Blogger Wars: Variety vs. Entertainment Blogosphere
By ROBERT W. WELKOS
The war between “Variety” and the entertainment blogosphere is heating up. “Los Angeles Times” film columnist Patrick Goldstein reports that the Hollywood trade publication “Variety” isn’t pleased getting scooped day in and day out on casting decisions by upstart online outfits.
“My sources at a number of different studios say that “Variety” Editor Tim Gray and various entertainment reporters at the trade have been telling publicity execs that if they give casting scoops to any of Variety’s online competition, the paper won’t run their big announcement stories in print, relegating them to online posts only,” Goldstein writes. “When I spoke to Gray, he acknowledge the new policy, saying: ‘We simply said that if you give any of these show business websites the story first, then we’ll put the story on the Web, for the record, but we won’t put it in the print edition.'”
Goldstein said he assumed the policy was aimed at Nikki Finke’s Deadline Hollywood, “because the Web’s hot-headed gossip queen had hired away top “Variety” reporter Mike Fleming and has regularly trashed the trade’s too-little, too-late coverage, frequently boasting about how often she beats “Variety” to scoops. But Gray insists the directive applies to “any site that reports showbiz news, which presumably includes The Wrap, Vulture or the host of film-related blogs at my own paper.”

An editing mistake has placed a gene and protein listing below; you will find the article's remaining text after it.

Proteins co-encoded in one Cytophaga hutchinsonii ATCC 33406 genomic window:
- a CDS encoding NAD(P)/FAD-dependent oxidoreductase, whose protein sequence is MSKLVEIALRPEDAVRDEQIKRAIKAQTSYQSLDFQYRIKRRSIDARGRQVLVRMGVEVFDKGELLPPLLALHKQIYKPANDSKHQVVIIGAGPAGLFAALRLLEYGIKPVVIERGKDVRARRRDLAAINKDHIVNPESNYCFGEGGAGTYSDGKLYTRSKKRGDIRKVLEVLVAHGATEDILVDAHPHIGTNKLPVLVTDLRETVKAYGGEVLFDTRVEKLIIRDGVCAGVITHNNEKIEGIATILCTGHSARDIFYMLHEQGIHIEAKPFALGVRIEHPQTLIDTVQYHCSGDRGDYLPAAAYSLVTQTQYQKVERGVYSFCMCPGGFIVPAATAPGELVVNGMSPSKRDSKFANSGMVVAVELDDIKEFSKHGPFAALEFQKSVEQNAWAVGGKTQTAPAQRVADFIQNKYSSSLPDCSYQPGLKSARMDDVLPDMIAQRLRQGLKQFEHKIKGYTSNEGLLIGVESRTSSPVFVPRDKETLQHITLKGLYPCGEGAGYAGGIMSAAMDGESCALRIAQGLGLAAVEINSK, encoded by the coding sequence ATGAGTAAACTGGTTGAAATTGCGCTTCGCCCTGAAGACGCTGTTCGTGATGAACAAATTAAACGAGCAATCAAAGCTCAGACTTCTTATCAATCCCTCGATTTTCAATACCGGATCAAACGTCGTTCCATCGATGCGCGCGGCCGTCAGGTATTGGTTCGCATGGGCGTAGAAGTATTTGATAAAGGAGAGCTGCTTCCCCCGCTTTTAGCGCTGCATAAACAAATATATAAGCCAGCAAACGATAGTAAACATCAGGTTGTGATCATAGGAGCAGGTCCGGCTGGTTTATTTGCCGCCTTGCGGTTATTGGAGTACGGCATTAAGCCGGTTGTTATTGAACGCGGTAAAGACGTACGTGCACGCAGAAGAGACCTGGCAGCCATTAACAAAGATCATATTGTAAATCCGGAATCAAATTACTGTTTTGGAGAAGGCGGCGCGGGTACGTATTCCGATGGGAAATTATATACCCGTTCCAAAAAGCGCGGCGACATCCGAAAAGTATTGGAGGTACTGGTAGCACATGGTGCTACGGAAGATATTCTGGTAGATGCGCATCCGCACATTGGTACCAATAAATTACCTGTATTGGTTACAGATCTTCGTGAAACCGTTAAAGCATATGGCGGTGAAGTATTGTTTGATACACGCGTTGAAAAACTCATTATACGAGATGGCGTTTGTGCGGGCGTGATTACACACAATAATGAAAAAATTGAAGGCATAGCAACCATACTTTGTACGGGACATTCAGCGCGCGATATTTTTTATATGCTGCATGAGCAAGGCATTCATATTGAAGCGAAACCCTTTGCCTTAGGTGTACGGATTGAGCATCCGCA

HollywoodNews.com spoke with a PR chief at one of the major studios today who said that the larger problem for consumers of entertainment news is the accuracy of information being leaked.
“Everybody is lowering the standard of what used to be reported,” the studio publicist said. “Every day it seems to get lower and lower what seems to be picked up.” He said it’s “very hard for the consumer seeing these things on line and figuring out what is true and what is not.”
But for Variety to think that it can force studios to comply is naïve, the publicist continued.
David Poland, who writes The Hot Blog at the Movie City News website, writes that “two minutes is about the length of an ‘exclusive’ these days. And 95% of movie industry news starts – and often ends – with the “news” being “fed to an outlet.” Same as it’s been for decades… only those outlets are no longer just The Trades, the LAT, the NY Times, or Geek Site A, B or C.”
Goldstein quoted one studios PR chief as saying of Variety’s stance: “It’s a terribly analog way of thinking in a digital world. It’s just a totally unrealistic response, since if we’ve learned anything about the flow of information these days, it’s that it gets out in all sorts of uncontrollable ways. The minute we have a meeting or make a decision, it’s up on someone’s blog. We’re not the announcer anymore. We’re the responder to what someone’s already written. All we can do most of the time is damage control.”